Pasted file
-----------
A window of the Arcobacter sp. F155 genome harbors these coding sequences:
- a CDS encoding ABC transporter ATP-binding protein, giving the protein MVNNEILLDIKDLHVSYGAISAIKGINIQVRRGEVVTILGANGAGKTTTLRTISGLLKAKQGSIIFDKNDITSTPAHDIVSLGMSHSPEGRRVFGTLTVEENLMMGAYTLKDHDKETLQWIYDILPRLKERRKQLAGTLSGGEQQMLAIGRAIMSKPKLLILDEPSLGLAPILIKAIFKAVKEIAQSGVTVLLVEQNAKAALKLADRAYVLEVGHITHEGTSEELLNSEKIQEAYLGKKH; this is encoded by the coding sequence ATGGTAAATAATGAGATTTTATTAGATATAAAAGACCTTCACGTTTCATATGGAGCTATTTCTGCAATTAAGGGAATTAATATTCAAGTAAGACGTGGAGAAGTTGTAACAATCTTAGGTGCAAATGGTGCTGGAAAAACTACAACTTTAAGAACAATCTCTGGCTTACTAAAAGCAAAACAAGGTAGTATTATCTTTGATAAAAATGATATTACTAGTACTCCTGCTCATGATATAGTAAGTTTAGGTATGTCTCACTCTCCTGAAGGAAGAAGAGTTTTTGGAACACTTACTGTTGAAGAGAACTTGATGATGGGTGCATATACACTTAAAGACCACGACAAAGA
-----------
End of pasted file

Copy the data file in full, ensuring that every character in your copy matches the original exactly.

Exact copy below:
A window of the Arcobacter sp. F155 genome harbors these coding sequences:
- a CDS encoding ABC transporter ATP-binding protein, giving the protein MVNNEILLDIKDLHVSYGAISAIKGINIQVRRGEVVTILGANGAGKTTTLRTISGLLKAKQGSIIFDKNDITSTPAHDIVSLGMSHSPEGRRVFGTLTVEENLMMGAYTLKDHDKETLQWIYDILPRLKERRKQLAGTLSGGEQQMLAIGRAIMSKPKLLILDEPSLGLAPILIKAIFKAVKEIAQSGVTVLLVEQNAKAALKLADRAYVLEVGHITHEGTSEELLNSEKIQEAYLGKKH; this is encoded by the coding sequence ATGGTAAATAATGAGATTTTATTAGATATAAAAGACCTTCACGTTTCATATGGAGCTATTTCTGCAATTAAGGGAATTAATATTCAAGTAAGACGTGGAGAAGTTGTAACAATCTTAGGTGCAAATGGTGCTGGAAAAACTACAACTTTAAGAACAATCTCTGGCTTACTAAAAGCAAAACAAGGTAGTATTATCTTTGATAAAAATGATATTACTAGTACTCCTGCTCATGATATAGTAAGTTTAGGTATGTCTCACTCTCCTGAAGGAAGAAGAGTTTTTGGAACACTTACTGTTGAAGAGAACTTGATGATGGGTGCATATACACTTAAAGACCACGACAAAGA